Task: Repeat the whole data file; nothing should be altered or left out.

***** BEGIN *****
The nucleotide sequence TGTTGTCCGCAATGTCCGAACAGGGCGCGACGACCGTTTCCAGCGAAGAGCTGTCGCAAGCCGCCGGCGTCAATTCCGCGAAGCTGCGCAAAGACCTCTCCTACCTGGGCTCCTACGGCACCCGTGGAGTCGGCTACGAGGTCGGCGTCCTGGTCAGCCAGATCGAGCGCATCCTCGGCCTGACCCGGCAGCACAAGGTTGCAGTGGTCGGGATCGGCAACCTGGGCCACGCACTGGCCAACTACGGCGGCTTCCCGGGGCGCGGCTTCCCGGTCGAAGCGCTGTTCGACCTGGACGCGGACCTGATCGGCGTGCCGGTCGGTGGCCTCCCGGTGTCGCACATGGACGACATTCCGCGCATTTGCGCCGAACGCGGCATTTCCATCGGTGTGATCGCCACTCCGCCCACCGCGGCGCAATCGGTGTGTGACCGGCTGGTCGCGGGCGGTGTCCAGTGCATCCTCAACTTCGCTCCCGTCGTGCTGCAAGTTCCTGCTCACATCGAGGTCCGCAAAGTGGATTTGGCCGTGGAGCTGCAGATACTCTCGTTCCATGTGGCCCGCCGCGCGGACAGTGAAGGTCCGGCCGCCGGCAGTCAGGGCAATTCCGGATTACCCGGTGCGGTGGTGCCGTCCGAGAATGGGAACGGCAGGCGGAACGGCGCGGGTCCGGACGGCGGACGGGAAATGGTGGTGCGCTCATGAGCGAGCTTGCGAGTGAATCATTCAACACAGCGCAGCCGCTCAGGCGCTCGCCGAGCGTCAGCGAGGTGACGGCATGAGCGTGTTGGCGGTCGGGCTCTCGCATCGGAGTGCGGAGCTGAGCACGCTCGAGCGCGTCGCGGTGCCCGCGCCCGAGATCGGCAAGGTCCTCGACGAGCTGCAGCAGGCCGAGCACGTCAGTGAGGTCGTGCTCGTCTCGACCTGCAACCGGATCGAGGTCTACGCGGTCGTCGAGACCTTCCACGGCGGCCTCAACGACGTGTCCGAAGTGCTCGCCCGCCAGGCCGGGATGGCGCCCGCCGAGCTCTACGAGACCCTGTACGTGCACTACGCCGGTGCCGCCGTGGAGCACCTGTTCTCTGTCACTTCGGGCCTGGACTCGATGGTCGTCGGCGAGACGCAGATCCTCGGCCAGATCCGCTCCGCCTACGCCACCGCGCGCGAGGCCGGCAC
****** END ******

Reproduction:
The nucleotide sequence TGTTGTCCGCAATGTCCGAACAGGGCGCGACGACCGTTTCCAGCGAAGAGCTGTCGCAAGCCGCCGGCGTCAATTCCGCGAAGCTGCGCAAAGACCTCTCCTACCTGGGCTCCTACGGCACCCGTGGAGTCGGCTACGAGGTCGGCGTCCTGGTCAGCCAGATCGAGCGCATCCTCGGCCTGACCCGGCAGCACAAGGTTGCAGTGGTCGGGATCGGCAACCTGGGCCACGCACTGGCCAACTACGGCGGCTTCCCGGGGCGCGGCTTCCCGGTCGAAGCGCTGTTCGACCTGGACGCGGACCTGATCGGCGTGCCGGTCGGTGGCCTCCCGGTGTCGCACATGGACGACATTCCGCGCATTTGCGCCGAACGCGGCATTTCCATCGGTGTGATCGCCACTCCGCCCACCGCGGCGCAATCGGTGTGTGACCGGCTGGTCGCGGGCGGTGTCCAGTGCATCCTCAACTTCGCTCCCGTCGTGCTGCAAGTTCCTGCTCACATCGAGGTCCGCAAAGTGGATTTGGCCGTGGAGCTGCAGATACTCTCGTTCCATGTGGCCCGCCGCGCGGACAGTGAAGGTCCGGCCGCCGGCAGTCAGGGCAATTCCGGATTACCCGGTGCGGTGGTGCCGTCCGAGAATGGGAACGGCAGGCGGAACGGCGCGGGTCCGGACGGCGGACGGGAAATGGTGGTGCGCTCATGAGCGAGCTTGCGAGTGAATCATTCAACACAGCGCAGCCGCTCAGGCGCTCGCCGAGCGTCAGCGAGGTGACGGCATGAGCGTGTTGGCGGTCGGGCTCTCGCATCGGAGTGCGGAGCTGAGCACGCTCGAGCGCGTCGCGGTGCCCGCGCCCGAGATCGGCAAGGTCCTCGACGAGCTGCAGCAGGCCGAGCACGTCAGTGAGGTCGTGCTCGTCTCGACCTGCAACCGGATCGAGGTCTACGCGGTCGTCGAGACCTTCCACGGCGGCCTCAACGACGTGTCCGAAGTGCTCGCCCGCCAGGCCGGGATGGCGCCCGCCGAGCTCTACGAGACCCTGTACGTGCACTACGCCGGTGCCGCCGTGGAGCACCTGTTCTCTGTCACTTCGGGCCTGGACTCGATGGTCGTCGGCGAGACGCAGATCCTCGGCCAGATCCGCTCCGCCTACGCCACCGCGCGCGAGGCCGGCAC